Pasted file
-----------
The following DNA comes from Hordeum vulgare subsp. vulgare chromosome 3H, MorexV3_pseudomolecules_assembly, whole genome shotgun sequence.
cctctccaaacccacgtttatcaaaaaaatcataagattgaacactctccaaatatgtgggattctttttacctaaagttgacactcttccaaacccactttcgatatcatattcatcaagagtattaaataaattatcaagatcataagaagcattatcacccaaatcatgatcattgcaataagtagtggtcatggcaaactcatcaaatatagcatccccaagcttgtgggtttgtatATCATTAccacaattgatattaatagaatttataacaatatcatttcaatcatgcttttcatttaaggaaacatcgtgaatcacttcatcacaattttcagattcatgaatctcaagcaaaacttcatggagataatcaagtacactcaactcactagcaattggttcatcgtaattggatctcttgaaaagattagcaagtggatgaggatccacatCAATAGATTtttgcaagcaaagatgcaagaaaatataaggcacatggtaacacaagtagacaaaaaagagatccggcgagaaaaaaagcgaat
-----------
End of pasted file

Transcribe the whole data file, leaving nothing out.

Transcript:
The following DNA comes from Hordeum vulgare subsp. vulgare chromosome 3H, MorexV3_pseudomolecules_assembly, whole genome shotgun sequence.
cctctccaaacccacgtttatcaaaaaaatcataagattgaacactctccaaatatgtgggattctttttacctaaagttgacactcttccaaacccactttcgatatcatattcatcaagagtattaaataaattatcaagatcataagaagcattatcacccaaatcatgatcattgcaataagtagtggtcatggcaaactcatcaaatatagcatccccaagcttgtgggtttgtatATCATTAccacaattgatattaatagaatttataacaatatcatttcaatcatgcttttcatttaaggaaacatcgtgaatcacttcatcacaattttcagattcatgaatctcaagcaaaacttcatggagataatcaagtacactcaactcactagcaattggttcatcgtaattggatctcttgaaaagattagcaagtggatgaggatccacatCAATAGATTtttgcaagcaaagatgcaagaaaatataaggcacatggtaacacaagtagacaaaaaagagatccggcgagaaaaaaagcgaat